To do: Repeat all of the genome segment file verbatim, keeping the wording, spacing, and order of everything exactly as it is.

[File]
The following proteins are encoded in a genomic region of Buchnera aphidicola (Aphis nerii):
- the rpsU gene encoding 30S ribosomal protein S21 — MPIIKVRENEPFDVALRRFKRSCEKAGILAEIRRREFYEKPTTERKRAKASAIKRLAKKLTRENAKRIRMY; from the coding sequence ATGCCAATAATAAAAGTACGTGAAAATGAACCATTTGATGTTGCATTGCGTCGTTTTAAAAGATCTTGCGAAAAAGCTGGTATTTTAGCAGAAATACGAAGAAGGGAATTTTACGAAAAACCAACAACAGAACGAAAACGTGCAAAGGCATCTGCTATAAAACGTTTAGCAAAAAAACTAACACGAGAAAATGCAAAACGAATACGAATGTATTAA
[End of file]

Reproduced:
The following proteins are encoded in a genomic region of Buchnera aphidicola (Aphis nerii):
- the rpsU gene encoding 30S ribosomal protein S21 — MPIIKVRENEPFDVALRRFKRSCEKAGILAEIRRREFYEKPTTERKRAKASAIKRLAKKLTRENAKRIRMY; from the coding sequence ATGCCAATAATAAAAGTACGTGAAAATGAACCATTTGATGTTGCATTGCGTCGTTTTAAAAGATCTTGCGAAAAAGCTGGTATTTTAGCAGAAATACGAAGAAGGGAATTTTACGAAAAACCAACAACAGAACGAAAACGTGCAAAGGCATCTGCTATAAAACGTTTAGCAAAAAAACTAACACGAGAAAATGCAAAACGAATACGAATGTATTAA